A Tragically Overlooked GRATEFUL DEAD Classic
T. Kasuboski | Winneconne, Wisconsin United States | 08/05/2007
(5 out of 5 stars)
"Maybe it was the cover art, who knows? Or else, maybe the rock world in 1980 just wasn't as receptive(to a new DEAD album) as they were in 1970. Whatever the cause, THE GRATEFUL DEAD-"Go To Heaven" was destined to remain a black sheep of the DEAD's back catalogue. It is truly tragic that so many DEAD fans have avoided "Go To Heaven" over the years. In many cases, the album is verbally trashed by people who have never actually heard it! Admittedly, I fell victim to this phenomenon. Due to the constant bad-mouthing of "Go To Heaven" I just assumed that it must really be THAT bad. Well, when I finally HEARD the album I was quite surprised. Actually, I was rather shocked! "Go To Heaven" is a GREAT album!!! Flawless no, but certainly vintage DEAD. Now without a doubt this album will be most enjoyed by fans of the post-1975 albums. The DEAD circa-1980 were quite different from the DEAD of 1970. However, the quality of music produced by the GRATEFUL DEAD did NOT change during this period. "Go To Heaven" is filled with powerful tracks such as the forgotten Hunter/Garcia classic "Althea" and Bob Weir's brilliant "Lost Sailor" and "Saint of Circumstance"(two of Weir's most emotional and mature compostitions). New guy keyboardist Brent Mydland contributes two tracks which despite their commercial appeal are both well written and quite enjoyable. The album opens with the classic "Alabama Getaway" one of the DEAD's most rockin' tunes. Another highlight is Bob Weir's killer "Feel Like A Stranger" which is probably the DEAD's most funk-based tune(next to "Shakedown Street", of course)and sure to get you in the groove. The album ends with a short and uptempo version of "Don't Ease Me In". As added bonuses, the remastered Rhino version of "Go To Heaven" adds studio outtakes of "Peggy-O", "Jack-A-Roe", and a totally AWESOME tune which should have made the album called "What'll You Raise". Furthermore, you get KILLER live versions of "Althea", "Lost Sailor" and "Saint of Circumstance" recorded at Radio City Music Hall in 1980. Add on an excellent booklet with great liner-notes and you have a truly great re-issue of this album with an excellent and much deserved remastering job. So now's your chance to check out an album you may have overlooked or shied away from at the time. Revisit "Go To Heaven" and discover its hidden charm and lost brilliance...."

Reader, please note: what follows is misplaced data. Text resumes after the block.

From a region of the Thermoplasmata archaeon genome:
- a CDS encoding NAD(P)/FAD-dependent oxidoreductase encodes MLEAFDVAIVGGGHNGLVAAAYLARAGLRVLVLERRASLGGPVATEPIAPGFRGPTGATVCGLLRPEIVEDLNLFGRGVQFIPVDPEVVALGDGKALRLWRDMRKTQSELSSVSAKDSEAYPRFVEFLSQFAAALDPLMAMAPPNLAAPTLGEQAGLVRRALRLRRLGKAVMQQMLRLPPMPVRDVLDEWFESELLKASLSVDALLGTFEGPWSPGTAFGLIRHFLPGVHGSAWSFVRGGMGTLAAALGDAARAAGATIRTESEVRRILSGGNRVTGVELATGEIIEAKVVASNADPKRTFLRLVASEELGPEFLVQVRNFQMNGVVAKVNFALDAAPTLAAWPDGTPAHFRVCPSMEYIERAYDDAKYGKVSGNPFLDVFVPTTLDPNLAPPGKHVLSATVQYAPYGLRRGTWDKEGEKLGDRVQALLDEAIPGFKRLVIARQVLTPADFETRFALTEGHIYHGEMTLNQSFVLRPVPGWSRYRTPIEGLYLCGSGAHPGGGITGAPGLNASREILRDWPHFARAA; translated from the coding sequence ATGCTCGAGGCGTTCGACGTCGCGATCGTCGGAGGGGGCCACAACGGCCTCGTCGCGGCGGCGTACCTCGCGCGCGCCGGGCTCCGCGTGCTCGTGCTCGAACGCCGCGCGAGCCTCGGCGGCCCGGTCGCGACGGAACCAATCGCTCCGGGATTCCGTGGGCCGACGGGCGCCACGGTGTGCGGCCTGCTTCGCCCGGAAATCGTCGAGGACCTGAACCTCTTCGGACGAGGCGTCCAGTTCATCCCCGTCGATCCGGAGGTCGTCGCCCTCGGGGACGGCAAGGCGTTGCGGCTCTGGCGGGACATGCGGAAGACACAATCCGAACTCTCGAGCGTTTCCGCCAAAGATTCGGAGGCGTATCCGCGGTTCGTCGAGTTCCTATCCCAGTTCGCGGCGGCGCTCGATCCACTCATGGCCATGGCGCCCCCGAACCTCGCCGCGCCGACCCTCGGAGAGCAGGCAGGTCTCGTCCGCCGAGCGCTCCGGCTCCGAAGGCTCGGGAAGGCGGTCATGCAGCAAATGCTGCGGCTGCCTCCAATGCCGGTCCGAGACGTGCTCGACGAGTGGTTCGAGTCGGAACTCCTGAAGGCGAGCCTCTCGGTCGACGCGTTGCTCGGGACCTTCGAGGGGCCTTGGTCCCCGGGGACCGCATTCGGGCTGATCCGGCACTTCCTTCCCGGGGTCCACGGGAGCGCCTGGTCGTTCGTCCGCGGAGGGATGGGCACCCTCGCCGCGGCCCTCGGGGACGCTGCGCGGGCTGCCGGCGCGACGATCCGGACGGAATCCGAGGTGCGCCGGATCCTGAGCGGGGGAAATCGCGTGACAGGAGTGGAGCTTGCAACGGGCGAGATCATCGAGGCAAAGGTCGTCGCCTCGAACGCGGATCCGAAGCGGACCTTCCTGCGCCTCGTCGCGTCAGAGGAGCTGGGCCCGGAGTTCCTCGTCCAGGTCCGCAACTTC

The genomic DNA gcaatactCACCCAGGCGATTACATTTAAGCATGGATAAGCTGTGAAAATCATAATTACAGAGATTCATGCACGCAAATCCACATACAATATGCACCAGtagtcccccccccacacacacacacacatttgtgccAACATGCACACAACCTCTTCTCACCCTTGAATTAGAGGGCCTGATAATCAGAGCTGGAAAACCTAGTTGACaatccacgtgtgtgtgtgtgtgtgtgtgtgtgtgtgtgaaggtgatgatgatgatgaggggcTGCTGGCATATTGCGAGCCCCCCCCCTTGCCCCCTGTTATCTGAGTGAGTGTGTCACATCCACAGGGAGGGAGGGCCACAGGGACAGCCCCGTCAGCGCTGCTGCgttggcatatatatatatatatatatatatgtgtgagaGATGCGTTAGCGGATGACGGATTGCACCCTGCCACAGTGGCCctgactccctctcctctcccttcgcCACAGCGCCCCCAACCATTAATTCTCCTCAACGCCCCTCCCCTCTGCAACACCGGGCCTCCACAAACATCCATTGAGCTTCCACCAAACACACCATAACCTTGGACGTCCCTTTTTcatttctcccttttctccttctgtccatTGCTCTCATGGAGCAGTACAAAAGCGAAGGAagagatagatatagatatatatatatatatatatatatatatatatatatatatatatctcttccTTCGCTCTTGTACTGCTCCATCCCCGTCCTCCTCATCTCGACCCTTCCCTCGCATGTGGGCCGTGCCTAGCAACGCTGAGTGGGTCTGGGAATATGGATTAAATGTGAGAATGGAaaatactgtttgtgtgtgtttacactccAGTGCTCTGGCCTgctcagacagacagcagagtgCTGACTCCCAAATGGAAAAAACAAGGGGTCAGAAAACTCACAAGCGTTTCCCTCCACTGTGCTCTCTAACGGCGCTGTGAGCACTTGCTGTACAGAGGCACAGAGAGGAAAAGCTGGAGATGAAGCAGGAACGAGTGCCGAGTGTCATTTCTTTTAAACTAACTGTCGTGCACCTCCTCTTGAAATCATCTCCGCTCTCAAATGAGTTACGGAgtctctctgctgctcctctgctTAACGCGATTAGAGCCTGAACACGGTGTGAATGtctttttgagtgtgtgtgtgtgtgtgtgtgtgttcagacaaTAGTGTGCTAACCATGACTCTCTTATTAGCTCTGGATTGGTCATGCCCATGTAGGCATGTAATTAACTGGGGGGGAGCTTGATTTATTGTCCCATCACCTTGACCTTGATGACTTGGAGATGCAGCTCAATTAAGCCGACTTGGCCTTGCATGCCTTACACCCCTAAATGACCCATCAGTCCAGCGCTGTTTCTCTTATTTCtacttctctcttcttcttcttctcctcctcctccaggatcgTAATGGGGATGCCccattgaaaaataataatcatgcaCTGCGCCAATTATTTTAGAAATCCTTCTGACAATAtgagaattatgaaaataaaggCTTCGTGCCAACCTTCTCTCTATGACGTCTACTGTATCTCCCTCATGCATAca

Excellent sonics - nice bonus tracks. And Jerry's only 38.
Rubén | US | 06/21/2009
(4 out of 5 stars)
"I compared this CD with my LP I bought in 1980 - still in near-mint condition (cartrdge: Shure M97x, Turntble: technics SL1200 MK2, components @ a similar-level). Verdict: CD beats my vinyl by a noticeable, not great amount (and granted, it's not today's "audiophile" 180g product, but sounds quite good on its own). If you're in this situation and on the fence, get the CD for the sound (I always liked "Don't Ease me In," but since it's the last track on side 2, the fidelity on the LP was not as good as the side's 1st track - on the CD it sounds really nice)and ALSO for the bonus tracks. Three outtakes and 3 live tracks. Since I have no live GD from after '78, this tipped the scale for me. As with the main album, the bonus material is very well recorded and transferred to CD. As someone else said, it definitely not Amer Beauty, but it's probably better than 70% of what else was released in 1980, and better than 90% of what's on the radio today. One more thought: I also thought the Dead were close to finished back then, but Jerry was only 38, which to me now seems oh, so young!"
An Old deadhead's review
Cat In the Hat | Manassas Va, USA | 03/15/2007
(5 out of 5 stars)
"I am a dedicated "deadhead" you might say, and I absolutely adored them! They are amazing live, I saw them throughout the sixties and seventies, & eighties. some shows through the 90's, but not so much then. I also saw Jerry Garcia's last show before he died. This is not the grateful dead's best album, but it is still one of those albums that can stand the test of time, and is good for the occasional listen. I still have the record, and I play it alot. Even if you are new to the grateful dead music scene, you should still check this out. But the best dead I have ever listened to was July 4th, 1989. I was at the concert, i remember everything that was happening like it was yesterday. Buy that First, then american Beauty and terrapin station. i would then recomend Aoxomoxoa or anthem of the sun. Workingman's dead is very good. dont get built to last unless you want to, it is probaly their worst studio album. This album was released in 1980, and it was not their last studio album, for the idiot reviewers put the wrong information before me. Get this cd or record, however you can get it is fine. dont buy it for 2 or 3 songs either. get the whole thing and listen to it all the way through it every single time. that is the only way to listen to the Grateful Dead"